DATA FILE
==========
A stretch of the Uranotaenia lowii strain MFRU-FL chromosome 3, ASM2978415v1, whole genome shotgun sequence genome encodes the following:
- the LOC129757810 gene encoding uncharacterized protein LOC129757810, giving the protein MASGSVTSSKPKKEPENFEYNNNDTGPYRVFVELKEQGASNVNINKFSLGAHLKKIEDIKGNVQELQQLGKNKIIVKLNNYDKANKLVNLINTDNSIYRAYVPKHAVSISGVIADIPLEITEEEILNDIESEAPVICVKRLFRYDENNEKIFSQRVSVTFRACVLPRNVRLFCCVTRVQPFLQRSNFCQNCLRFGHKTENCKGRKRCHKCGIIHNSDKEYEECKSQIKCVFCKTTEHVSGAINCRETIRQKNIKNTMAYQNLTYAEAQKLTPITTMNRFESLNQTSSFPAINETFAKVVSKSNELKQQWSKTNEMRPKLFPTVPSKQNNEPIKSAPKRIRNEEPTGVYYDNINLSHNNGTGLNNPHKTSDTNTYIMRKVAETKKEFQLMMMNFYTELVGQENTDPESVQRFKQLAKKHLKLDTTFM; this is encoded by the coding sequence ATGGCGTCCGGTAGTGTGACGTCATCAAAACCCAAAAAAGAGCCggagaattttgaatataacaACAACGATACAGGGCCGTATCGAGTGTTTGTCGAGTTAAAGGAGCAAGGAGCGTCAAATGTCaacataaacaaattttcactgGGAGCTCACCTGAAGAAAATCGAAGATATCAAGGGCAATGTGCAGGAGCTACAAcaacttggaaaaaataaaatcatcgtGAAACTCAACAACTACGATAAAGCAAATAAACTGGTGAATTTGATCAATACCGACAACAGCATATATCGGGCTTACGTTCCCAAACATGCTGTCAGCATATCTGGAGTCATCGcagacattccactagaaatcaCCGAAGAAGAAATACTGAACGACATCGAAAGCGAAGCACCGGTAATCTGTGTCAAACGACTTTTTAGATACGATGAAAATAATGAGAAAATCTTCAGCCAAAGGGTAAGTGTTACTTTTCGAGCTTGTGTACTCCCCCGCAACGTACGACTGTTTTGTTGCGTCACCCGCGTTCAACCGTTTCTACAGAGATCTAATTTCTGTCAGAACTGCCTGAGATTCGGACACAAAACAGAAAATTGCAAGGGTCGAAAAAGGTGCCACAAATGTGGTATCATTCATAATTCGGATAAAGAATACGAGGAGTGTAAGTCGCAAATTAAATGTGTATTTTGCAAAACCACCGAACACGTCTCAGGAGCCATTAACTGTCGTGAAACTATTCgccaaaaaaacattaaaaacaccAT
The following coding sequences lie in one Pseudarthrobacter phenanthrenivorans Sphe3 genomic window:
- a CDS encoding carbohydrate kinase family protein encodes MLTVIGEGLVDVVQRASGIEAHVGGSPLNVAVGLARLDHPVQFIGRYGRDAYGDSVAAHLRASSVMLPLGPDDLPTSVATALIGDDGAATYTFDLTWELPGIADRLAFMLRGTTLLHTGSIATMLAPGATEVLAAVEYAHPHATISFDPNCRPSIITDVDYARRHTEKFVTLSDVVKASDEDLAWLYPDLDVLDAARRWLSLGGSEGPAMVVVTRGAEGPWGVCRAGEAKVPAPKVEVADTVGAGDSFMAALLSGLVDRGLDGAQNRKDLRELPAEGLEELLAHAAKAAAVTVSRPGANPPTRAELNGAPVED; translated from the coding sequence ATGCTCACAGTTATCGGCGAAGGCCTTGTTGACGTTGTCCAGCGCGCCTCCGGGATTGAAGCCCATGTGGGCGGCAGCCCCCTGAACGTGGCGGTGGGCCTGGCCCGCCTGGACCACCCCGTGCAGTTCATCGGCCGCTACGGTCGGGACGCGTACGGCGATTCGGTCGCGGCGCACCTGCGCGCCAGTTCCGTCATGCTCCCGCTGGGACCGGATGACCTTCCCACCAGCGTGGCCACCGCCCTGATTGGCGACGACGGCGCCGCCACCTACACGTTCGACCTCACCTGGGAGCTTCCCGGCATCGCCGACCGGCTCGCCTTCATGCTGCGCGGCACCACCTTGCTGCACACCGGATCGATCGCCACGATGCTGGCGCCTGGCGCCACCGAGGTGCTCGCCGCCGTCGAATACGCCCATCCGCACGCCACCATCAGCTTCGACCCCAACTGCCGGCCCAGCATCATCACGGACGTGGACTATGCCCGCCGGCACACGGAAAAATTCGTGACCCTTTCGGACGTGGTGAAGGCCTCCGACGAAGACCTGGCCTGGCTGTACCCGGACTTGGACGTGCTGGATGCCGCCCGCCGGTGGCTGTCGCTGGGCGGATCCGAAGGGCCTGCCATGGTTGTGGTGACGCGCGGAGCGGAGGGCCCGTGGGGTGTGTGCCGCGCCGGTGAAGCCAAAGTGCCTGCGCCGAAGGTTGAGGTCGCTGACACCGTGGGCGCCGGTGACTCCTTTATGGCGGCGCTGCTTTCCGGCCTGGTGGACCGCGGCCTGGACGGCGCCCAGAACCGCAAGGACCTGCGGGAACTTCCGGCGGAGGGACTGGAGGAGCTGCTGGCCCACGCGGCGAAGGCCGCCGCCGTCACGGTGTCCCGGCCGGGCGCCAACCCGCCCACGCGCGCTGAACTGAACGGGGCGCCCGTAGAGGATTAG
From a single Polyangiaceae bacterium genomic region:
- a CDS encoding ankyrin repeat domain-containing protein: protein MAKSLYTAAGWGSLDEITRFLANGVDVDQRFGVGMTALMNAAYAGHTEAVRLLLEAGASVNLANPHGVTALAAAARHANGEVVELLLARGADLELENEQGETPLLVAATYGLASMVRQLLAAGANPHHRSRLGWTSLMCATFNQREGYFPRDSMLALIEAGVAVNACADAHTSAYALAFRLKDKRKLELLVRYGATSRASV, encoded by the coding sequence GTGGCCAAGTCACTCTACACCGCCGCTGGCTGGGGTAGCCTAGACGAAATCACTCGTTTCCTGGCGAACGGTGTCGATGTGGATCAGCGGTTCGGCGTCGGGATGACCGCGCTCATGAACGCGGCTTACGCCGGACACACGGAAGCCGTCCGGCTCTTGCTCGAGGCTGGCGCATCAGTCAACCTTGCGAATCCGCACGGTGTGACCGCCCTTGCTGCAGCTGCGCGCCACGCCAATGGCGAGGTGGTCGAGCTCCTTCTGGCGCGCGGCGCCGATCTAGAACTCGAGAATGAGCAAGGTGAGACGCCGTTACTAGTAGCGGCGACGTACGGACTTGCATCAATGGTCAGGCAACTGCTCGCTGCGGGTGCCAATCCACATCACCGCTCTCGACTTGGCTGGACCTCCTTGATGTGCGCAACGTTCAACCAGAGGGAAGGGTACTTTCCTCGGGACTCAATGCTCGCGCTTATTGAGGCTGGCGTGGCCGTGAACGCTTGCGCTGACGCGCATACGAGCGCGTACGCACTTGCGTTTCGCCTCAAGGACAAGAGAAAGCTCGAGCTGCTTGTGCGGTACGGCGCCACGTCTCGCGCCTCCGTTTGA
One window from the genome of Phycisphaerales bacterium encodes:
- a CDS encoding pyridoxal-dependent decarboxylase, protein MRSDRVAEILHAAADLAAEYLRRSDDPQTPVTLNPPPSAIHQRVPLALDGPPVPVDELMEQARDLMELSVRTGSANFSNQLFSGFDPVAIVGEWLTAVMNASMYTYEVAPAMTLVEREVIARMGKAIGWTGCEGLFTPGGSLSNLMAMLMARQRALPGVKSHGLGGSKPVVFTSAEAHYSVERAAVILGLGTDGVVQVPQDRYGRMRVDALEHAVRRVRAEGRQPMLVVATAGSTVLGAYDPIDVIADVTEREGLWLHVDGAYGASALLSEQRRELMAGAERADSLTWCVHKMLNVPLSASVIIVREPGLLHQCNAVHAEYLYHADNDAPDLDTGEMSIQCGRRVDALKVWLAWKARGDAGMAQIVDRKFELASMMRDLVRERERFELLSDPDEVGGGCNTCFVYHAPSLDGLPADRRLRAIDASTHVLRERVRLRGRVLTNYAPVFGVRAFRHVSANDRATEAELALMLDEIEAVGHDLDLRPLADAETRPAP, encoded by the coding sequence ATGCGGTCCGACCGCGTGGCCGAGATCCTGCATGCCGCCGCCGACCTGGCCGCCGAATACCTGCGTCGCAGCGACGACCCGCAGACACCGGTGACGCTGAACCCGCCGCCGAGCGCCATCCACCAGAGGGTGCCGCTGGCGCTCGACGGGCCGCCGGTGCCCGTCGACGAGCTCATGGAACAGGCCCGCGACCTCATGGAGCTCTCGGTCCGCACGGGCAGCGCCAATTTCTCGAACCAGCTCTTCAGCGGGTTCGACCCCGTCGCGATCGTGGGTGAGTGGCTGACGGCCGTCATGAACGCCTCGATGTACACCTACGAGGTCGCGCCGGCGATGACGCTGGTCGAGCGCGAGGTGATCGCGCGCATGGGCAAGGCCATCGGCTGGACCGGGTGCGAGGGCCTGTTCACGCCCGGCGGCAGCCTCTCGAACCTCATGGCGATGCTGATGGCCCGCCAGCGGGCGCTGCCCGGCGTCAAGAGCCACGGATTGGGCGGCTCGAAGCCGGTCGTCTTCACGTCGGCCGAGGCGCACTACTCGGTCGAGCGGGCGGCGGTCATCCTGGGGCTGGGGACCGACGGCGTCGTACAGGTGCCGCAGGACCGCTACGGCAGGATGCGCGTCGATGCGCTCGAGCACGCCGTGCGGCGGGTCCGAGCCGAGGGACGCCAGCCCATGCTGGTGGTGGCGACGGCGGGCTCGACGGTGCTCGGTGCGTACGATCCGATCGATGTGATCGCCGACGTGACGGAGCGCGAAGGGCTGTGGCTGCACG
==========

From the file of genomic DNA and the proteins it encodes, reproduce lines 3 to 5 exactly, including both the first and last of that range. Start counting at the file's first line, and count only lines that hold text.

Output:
The following coding sequences lie in one Pseudarthrobacter phenanthrenivorans Sphe3 genomic window:
- a CDS encoding carbohydrate kinase family protein encodes MLTVIGEGLVDVVQRASGIEAHVGGSPLNVAVGLARLDHPVQFIGRYGRDAYGDSVAAHLRASSVMLPLGPDDLPTSVATALIGDDGAATYTFDLTWELPGIADRLAFMLRGTTLLHTGSIATMLAPGATEVLAAVEYAHPHATISFDPNCRPSIITDVDYARRHTEKFVTLSDVVKASDEDLAWLYPDLDVLDAARRWLSLGGSEGPAMVVVTRGAEGPWGVCRAGEAKVPAPKVEVADTVGAGDSFMAALLSGLVDRGLDGAQNRKDLRELPAEGLEELLAHAAKAAAVTVSRPGANPPTRAELNGAPVED; translated from the coding sequence ATGCTCACAGTTATCGGCGAAGGCCTTGTTGACGTTGTCCAGCGCGCCTCCGGGATTGAAGCCCATGTGGGCGGCAGCCCCCTGAACGTGGCGGTGGGCCTGGCCCGCCTGGACCACCCCGTGCAGTTCATCGGCCGCTACGGTCGGGACGCGTACGGCGATTCGGTCGCGGCGCACCTGCGCGCCAGTTCCGTCATGCTCCCGCTGGGACCGGATGACCTTCCCACCAGCGTGGCCACCGCCCTGATTGGCGACGACGGCGCCGCCACCTACACGTTCGACCTCACCTGGGAGCTTCCCGGCATCGCCGACCGGCTCGCCTTCATGCTGCGCGGCACCACCTTGCTGCACACCGGATCGATCGCCACGATGCTGGCGCCTGGCGCCACCGAGGTGCTCGCCGCCGTCGAATACGCCCATCCGCACGCCACCATCAGCTTCGACCCCAACTGCCGGCCCAGCATCATCACGGACGTGGACTATGCCCGCCGGCACACGGAAAAATTCGTGACCCTTTCGGACGTGGTGAAGGCCTCCGACGAAGACCTGGCCTGGCTGTACCCGGACTTGGACGTGCTGGATGCCGCCCGCCGGTGGCTGTCGCTGGGCGGATCCGAAGGGCCTGCCATGGTTGTGGTGACGCGCGGAGCGGAGGGCCCGTGGGGTGTGTGCCGCGCCGGTGAAGCCAAAGTGCCTGCGCCGAAGGTTGAGGTCGCTGACACCGTGGGCGCCGGTGACTCCTTTATGGCGGCGCTGCTTTCCGGCCTGGTGGACCGCGGCCTGGACGGCGCCCAGAACCGCAAGGACCTGCGGGAACTTCCGGCGGAGGGACTGGAGGAGCTGCTGGCCCACGCGGCGAAGGCCGCCGCCGTCACGGTGTCCCGGCCGGGCGCCAACCCGCCCACGCGCGCTGAACTGAACGGGGCGCCCGTAGAGGATTAG
From a single Polyangiaceae bacterium genomic region: